6 Briefly discuss the facts and decision in Malherbe v Ceres Municipality ( (4 ) SA (A)). (10) Facts The appellant, Malherbe, approached the court for an. In Malherbe v Ceres Municipality () the Court confirmed that if the branches of your neighbour’s tree overhang onto your property, or where the roots grown. prescribed text book. ▫ Malherbe v Ceres Municipality 4 SA A.(Case number  in the case book). ▫ Gien v Gien 2 SA T.(Case number  .
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Trees on city-owned land that has been leased out, is the responsibility cerds the lessee, but approval for any work must be obtained from City Parks in writing. If Crewe should refuse, Vogel will then be entitled to cut off the overhanging branches, in line with the boundary; 3. This website contains general information about legal issues and developments in law. Based on the evidence before it, the Court dismissed the application as: It is accepted that City Parks is the lead department responsible for tree management including streetscapes and avenue planting, cluster planting, historic trees and all other municopality of trees within the City.
In terms of our private nuisance law, every property owner has a right to unimpeded enjoyment of his land. No case had been made out why the removal of the trees was necessary. But often more than a fence is needed to maintain good neighbourly relations!
TROUBLE WITH THE NEIGHBOURS
Due to the threat to the property the house the court ordered the municipality to remove the trees. A very important development which this case brought about, is that the Court highlighted the changed times we are living in and the increasing awareness of the importance of protecting our environment which means that even if the inconvenience and damages are apparent, the Courts will not hastily decide that trees be removed if there are other less drastic measures which could be taken to deal with the problem rather than removing the trees.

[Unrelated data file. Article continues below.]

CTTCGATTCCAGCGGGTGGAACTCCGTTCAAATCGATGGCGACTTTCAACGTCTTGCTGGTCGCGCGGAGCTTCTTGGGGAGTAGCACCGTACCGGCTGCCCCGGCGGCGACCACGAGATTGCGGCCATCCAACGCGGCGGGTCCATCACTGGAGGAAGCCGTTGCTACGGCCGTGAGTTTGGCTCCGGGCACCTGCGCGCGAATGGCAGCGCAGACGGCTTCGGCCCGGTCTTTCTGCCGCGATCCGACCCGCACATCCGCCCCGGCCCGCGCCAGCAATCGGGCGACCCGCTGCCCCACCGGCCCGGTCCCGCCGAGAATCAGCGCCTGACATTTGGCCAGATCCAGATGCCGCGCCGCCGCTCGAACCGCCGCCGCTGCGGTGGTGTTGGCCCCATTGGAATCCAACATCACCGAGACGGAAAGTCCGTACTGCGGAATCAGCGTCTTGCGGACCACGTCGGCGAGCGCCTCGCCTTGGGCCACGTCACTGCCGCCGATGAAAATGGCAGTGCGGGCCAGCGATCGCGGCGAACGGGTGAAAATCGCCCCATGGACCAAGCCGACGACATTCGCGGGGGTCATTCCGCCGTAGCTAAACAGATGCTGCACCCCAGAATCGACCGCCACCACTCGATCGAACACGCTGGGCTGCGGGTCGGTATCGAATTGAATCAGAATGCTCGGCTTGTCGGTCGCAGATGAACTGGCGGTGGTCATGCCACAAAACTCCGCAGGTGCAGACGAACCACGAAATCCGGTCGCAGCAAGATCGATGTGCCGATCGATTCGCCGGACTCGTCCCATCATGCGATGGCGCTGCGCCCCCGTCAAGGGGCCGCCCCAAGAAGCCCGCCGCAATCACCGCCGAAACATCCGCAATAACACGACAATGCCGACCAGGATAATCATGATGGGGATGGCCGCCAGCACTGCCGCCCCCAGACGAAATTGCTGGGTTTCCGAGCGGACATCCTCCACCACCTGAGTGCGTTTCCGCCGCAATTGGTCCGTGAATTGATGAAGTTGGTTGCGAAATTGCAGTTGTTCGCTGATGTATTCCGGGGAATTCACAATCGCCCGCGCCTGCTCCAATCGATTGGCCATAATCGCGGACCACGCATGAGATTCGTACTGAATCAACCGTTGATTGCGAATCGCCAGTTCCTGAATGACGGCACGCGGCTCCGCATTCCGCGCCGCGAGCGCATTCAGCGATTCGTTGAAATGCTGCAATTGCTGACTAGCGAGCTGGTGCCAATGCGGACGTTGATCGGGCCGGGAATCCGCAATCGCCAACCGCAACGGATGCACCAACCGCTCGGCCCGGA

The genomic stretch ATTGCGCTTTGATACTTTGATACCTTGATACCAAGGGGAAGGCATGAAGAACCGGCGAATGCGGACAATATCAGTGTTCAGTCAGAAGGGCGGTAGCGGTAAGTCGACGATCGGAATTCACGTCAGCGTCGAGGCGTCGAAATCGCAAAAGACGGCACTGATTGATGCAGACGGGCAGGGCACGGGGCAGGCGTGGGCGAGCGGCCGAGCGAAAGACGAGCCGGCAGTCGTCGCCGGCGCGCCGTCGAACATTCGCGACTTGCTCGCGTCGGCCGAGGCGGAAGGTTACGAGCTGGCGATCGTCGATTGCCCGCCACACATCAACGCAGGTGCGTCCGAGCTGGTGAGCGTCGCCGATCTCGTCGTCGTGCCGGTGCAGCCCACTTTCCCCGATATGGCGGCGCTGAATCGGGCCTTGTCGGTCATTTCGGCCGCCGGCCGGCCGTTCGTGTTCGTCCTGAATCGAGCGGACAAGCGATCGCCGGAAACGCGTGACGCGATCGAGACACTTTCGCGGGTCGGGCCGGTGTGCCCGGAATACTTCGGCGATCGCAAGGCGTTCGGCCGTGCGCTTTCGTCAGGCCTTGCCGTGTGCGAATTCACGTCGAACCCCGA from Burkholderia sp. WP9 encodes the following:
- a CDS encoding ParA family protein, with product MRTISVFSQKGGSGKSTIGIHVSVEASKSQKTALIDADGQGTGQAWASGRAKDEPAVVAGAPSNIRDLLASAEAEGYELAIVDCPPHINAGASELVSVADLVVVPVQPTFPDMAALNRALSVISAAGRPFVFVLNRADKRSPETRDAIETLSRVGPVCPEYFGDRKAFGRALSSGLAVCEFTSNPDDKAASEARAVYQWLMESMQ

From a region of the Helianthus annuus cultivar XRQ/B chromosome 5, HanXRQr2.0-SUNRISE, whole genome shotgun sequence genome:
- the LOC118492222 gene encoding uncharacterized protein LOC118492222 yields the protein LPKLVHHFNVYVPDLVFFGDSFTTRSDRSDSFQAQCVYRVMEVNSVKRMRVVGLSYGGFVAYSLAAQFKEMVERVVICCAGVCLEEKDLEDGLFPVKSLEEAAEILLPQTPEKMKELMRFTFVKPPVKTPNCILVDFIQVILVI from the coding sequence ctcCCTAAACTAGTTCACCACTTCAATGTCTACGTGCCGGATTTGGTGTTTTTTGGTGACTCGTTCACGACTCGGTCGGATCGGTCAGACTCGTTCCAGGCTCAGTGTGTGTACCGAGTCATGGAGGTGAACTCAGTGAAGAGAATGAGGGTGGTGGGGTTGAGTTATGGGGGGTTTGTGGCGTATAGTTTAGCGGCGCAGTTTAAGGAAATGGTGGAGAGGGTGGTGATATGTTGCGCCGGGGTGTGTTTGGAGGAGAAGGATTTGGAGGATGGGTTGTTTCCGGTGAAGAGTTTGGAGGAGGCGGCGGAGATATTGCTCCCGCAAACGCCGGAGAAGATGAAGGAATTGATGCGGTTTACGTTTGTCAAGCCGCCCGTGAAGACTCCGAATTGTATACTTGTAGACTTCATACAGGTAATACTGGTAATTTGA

The branches can only be cut in line with the boundary. They should not be construed as legal advice. Vogel and Crewe were neighbours and Crewe was of the opinion that a tree planted about two metres from the wall, separating the two properties, was the cause of all the problems on his property. The problem was that they chose to plant oak trees, which have strong lateral root systems that drain the soil surrounding them.
In terms of our private nuisance law, every property owner has a right to unimpeded enjoyment of his land. Therefore, if you approach the Court and present a convincing case why the removal of trees is necessary, the Court will grant you the relief sought.
Clearly a conflict between these two rights is possible and when courts are presented with such disputes, a balance of the interests of the two parties is considered.
Tree Nuisance – STBB
They will not order the removal of overhanging branches for the shedding of leaves. If Crewe should refuse, Vogel will then be entitled to cut off the overhanging branches, in line with the boundary. These, he complained, were blocking gutters and the sewage system, shedding leaves in his swimming pool and surrounding areas and were also damaging his concrete wall and parking area. No drastic action, like removing the tree, was necessary and Crewe failed in his application.
Crewe was not able to prove that the problem with the leaves in his swimming pool, gutters and sewage system was caused by the tree in question, and the court found that the wall separating the two properties could easily be repaired.
Vogel applied to Court for an order to have the trees removed, alleging that the trees had given rise to problems caused by overhanging branches and encroaching root systems. Surely his enjoyment cannot be at the cost of someone else? In the case Bingham v City Council of Johannesburg WLDthe municipality planted trees along the footpath for beautification purposes.